One of the other speakers I saw at the Good Jobs, Green Jobs conference today was Minnesota Senator Amy Klobuchar, who's as hilarious as advertised and, not surprisingly, very keen on the notion of green jobs. "We've even got a bed-and-breakfast up here in Minnesota where you visit, see some windmills, stay the night, wake up in the morning and see... more windmills." Among other things, she said she was stunned by how quickly green issues had gone mainstream—when she was first campaigning in 2006, she said, it was mostly college kids in "penguin buttons" raising the issue. And now, it seems like everyone in Minnesota wants to talk about jobs in the clean-tech industry. "It's no longer about Jimmy Carter sitting in a sweater looking glum," she said cheerily.
Shifting to more serious matters, Klobuchar touched on the topic of climate legislation, and said that she actually viewed last year's debate over the Boxer-Lieberman-Warner cap-and-trade bill, which went down in defeat, as a "great stride." She argued that the bill garnered relatively few votes, in part, because everyone knew that Bush would've vetoed the thing, so "no one was really willing to put themselves on the line." "But now," she added, "we need to get it done." Once the current stimulus bill gets passed, Klobuchar expects the Senate to focus first on a national renewable-portfolio standard, requiring utilities to get 25 percent (or so) of their electricity from renewable sources by 2025—a provision that just barely got defeated last year, and something many states like Minnesota already do anyway. After that, it's cap-and-trade time.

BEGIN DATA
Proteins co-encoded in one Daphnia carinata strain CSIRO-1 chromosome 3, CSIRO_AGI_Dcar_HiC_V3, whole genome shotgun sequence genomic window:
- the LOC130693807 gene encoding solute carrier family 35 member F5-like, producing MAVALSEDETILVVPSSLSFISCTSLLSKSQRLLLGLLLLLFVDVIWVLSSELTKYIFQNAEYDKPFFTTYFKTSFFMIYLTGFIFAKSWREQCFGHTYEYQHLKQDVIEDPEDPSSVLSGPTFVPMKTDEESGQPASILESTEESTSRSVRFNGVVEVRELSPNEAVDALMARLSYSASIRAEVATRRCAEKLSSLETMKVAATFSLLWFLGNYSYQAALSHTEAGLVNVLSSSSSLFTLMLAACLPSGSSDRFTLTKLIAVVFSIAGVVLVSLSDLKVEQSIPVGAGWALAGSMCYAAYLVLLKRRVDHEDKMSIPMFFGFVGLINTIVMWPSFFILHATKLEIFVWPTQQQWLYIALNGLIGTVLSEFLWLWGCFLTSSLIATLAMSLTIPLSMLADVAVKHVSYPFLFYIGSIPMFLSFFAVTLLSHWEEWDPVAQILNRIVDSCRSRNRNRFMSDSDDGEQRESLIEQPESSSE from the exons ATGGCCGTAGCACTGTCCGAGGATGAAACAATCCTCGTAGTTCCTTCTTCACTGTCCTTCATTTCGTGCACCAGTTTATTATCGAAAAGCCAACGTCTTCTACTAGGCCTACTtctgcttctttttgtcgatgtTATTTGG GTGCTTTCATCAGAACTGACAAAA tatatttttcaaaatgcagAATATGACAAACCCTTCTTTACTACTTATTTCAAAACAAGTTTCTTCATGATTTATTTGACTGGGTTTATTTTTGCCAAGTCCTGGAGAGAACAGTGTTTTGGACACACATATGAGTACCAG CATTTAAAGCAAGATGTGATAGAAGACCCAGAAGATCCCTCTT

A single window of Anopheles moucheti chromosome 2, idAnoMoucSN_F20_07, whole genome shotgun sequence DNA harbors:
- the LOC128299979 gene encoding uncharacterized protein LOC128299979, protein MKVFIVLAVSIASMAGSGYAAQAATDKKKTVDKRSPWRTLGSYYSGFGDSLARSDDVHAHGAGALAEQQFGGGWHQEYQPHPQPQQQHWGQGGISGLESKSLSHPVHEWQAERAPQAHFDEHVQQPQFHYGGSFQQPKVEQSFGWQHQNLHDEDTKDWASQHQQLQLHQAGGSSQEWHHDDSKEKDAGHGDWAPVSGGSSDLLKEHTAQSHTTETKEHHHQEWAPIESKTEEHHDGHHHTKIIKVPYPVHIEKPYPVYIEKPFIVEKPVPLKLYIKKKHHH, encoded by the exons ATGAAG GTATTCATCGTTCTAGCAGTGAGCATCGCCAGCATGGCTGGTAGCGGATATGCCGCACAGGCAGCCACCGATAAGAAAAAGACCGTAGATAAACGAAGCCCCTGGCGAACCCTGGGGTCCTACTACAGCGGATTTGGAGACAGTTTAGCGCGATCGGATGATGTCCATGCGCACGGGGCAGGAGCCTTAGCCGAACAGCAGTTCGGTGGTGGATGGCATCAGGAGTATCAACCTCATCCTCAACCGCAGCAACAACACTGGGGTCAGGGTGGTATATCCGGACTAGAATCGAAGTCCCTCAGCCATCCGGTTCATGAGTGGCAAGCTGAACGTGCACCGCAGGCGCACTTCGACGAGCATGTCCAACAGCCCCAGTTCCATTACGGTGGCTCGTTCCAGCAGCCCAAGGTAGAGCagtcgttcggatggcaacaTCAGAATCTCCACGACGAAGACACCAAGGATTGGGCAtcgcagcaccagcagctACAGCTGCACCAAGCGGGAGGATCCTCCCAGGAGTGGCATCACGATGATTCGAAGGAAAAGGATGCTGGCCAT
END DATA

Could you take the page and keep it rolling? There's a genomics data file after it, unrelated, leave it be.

Indeed, as with Barbara Boxer's announcement two days ago, Klobuchar predicted that the Environment and Public Works Committee would report a cap-and-trade bill to the full Senate "this year," and she hoped it could get passed in 2009, though that was less clear. Even if not, Klobuchar argued that, by the time the U.S. delegation (which she'll be part of) goes to Copenhagen for the international climate talks in December, Congress has to at least have "clear policies outlined." I think that's right—it's not crucial that we have a domestic carbon cap signed into law in order to make headway in negotiations to a successor treaty to the Kyoto Protocol, but it should certainly be clear to all outsiders where Congress intends to move, and whether the Senate can credibly be expected to pass legislation.